In this week's One on One, Budd Mishkin talks with stage and screen writer and actor Harvey Fierstein.
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Being with Harvey Fierstein in the Theater District at five in the afternoon is like being with the mayor.
"Why is it always girls?" says Fierstein.
Sure, we know his face from all of his work on stage and screen, but really, when you mention Harvey Fierstein, you think of the voice.
"First of all my father's voice sounded like this. It's damage of course from misusing it in my youth. But what the condition actually is is a double vocal chord,” says Fierstein.
Question is, when Fierstein’s hoarse, can you tell?
“If you knew me well you would know, but the general audience doesn't,” says Fierstein.
Fierstein has always made his voice heard — on stage and beyond.
He wrote the book and stars in his latest work, “A Catered Affair.”
After more than 25 years on Broadway, when he's on stage now, do audiences see the character or Fierstein?
"They come with a certain expectation and that is really good because they relax as soon as they see you and I've actually heard in the theater, Îoh there he is!’” says Fierstein. “They’ve been on journeys with you before and they will go on the journey with you. Now do they have an extra expectation what you are going to do? Some do, some don't. That's not something you really can address. You gotta play the character as best you can. You can't pander to that. When you do you become sort of caricature of yourself."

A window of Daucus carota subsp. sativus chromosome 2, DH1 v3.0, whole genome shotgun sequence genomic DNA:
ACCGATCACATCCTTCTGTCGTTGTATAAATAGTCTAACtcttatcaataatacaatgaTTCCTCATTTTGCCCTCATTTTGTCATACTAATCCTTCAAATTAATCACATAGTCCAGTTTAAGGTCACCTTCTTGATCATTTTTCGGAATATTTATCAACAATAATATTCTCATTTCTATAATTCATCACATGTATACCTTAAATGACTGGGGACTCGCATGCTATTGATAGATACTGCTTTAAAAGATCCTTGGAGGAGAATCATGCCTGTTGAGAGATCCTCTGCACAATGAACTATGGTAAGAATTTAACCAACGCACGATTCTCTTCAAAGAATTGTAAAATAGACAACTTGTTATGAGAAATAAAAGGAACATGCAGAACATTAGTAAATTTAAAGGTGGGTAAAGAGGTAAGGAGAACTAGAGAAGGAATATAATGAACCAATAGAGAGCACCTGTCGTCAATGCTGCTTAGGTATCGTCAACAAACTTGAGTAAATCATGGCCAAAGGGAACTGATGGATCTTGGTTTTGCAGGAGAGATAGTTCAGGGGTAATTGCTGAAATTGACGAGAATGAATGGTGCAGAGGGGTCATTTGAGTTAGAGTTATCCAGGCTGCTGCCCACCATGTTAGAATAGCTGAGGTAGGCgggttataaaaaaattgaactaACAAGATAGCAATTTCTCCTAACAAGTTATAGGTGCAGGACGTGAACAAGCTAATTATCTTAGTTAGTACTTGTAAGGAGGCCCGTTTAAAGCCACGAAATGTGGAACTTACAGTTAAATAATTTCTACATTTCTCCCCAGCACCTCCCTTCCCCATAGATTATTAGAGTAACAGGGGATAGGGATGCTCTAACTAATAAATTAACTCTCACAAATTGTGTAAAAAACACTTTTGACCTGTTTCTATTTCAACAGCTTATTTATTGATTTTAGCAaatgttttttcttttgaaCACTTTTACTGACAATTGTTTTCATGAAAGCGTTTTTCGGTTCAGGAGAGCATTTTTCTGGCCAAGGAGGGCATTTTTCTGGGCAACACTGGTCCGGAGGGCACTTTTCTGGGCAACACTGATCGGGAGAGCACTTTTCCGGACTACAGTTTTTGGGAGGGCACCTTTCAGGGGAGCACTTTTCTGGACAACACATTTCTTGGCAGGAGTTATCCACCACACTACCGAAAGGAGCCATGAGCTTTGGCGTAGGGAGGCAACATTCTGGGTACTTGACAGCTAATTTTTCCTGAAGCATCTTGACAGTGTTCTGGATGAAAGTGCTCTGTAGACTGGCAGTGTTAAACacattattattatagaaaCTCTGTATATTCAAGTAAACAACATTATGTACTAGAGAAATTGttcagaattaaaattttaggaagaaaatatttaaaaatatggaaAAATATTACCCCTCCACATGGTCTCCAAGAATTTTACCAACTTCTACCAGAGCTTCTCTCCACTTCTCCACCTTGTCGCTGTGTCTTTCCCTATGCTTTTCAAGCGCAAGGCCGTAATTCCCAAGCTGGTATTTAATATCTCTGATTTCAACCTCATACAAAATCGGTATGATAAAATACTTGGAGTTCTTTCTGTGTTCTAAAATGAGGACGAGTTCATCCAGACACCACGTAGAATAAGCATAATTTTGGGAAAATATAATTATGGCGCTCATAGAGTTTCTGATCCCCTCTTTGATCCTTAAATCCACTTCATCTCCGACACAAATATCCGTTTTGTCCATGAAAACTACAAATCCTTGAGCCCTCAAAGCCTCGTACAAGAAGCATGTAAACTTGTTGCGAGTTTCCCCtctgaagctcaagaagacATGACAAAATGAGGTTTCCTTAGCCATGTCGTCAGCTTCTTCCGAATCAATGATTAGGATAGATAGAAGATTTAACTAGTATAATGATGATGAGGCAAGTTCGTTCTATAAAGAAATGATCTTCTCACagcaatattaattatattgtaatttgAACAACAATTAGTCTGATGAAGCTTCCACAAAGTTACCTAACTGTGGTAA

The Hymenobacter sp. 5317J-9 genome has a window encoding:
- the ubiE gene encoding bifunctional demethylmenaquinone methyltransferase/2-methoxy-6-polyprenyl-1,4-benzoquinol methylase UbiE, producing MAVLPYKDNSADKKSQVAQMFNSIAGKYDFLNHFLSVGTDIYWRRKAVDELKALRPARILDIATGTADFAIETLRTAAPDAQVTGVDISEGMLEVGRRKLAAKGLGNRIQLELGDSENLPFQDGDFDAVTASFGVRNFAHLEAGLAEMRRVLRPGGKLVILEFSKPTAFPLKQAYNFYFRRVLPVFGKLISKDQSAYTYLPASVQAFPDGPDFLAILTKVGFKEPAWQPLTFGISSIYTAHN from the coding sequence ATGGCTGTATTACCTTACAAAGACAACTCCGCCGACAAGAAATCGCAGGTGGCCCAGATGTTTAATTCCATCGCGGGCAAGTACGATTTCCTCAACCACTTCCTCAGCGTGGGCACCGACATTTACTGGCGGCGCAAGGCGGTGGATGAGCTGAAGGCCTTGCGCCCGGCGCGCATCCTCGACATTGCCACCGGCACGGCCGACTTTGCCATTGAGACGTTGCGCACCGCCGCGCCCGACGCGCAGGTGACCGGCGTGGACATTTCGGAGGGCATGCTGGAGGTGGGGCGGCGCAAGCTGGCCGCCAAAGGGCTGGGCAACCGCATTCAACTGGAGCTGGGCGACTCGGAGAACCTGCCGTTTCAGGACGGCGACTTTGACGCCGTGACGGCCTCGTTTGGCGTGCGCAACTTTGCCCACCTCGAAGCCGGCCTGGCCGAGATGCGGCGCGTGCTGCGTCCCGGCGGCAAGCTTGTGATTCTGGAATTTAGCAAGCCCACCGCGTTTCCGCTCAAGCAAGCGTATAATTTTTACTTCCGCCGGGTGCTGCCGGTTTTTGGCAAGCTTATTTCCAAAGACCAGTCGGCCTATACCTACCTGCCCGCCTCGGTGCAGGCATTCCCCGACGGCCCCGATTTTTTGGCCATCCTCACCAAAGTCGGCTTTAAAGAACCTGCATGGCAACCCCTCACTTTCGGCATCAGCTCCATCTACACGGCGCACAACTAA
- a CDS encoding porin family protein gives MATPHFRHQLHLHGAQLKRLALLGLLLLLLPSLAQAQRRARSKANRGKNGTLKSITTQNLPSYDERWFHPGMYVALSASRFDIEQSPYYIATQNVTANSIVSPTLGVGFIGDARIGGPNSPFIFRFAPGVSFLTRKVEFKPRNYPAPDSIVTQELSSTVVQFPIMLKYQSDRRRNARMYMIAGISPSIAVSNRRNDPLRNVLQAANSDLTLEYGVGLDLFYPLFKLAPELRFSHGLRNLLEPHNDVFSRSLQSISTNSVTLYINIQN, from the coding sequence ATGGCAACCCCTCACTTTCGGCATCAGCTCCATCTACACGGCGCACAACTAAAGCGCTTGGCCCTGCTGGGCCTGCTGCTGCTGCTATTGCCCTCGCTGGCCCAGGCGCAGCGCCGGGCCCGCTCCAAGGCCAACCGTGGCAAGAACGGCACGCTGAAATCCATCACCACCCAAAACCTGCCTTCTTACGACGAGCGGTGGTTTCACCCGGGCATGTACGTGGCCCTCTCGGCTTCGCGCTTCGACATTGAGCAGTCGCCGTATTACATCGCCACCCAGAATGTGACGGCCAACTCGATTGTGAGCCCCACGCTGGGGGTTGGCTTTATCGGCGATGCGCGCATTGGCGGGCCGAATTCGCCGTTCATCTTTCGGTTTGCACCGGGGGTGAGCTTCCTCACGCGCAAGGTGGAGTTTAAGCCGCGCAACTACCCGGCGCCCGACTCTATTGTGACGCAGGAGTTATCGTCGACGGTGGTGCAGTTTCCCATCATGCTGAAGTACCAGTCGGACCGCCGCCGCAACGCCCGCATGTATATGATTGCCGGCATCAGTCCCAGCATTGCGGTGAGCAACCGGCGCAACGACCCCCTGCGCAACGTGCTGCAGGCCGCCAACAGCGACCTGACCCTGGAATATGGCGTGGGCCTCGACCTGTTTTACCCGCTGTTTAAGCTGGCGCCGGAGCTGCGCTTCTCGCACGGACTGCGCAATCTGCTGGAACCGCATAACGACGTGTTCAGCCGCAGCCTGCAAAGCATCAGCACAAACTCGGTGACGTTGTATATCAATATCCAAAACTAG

“A Catered Affair” is set in the Bronx in the Î50s. It’s based on a 1956 movie. Fierstein says he rewrote the bachelor uncle character as a gay character based on people he met from that era. But critics say it's a character from a later, gay rights era.
Fierstein has fought this battle before.
"When I wrote ÎTorch Song,’ [people said] ÎWhat gay people want to adopt? No gay person would want to adopt. This is absolutely ridiculous. What gay person would want to get married? No gay person would want to get married,’” said Fierstein. “So when you get that kind of backlash and reaction, though I know it's true, you can't fight back. You have to say you are doing this Îcause you are an artist."
Fierstein has long fought for actors who are gay to play gay characters.
But he's faced resistance, and as he learned in producing the movie of “Torch Song Trilogy,” sometimes from the gay community itself.
“There I was battling to hire them and could not really manage to get very many and even the ones I got, I couldn't say, Îand I got a gay person playing this role,’ because they were still in the closet,” says Fierstein. “That was really disappointing."
Fierstein likened the battle for gay rights to a war and said living with prejudice makes him see the world differently in ways people who are not gay cannot understand.
“It doesn't even occur to you when you read New York Times that they’re speaking a language I don't speak,” says Fierstein. “When I read the New York Times, I’m translating it into my head because they’re not talking about me, they’re talking about other people because the assumption in the New York Times is that everyone reading it — and we’re talking about today’s New York Times — is a white male heterosexual and the rest of us have to translate the New York Times into another language."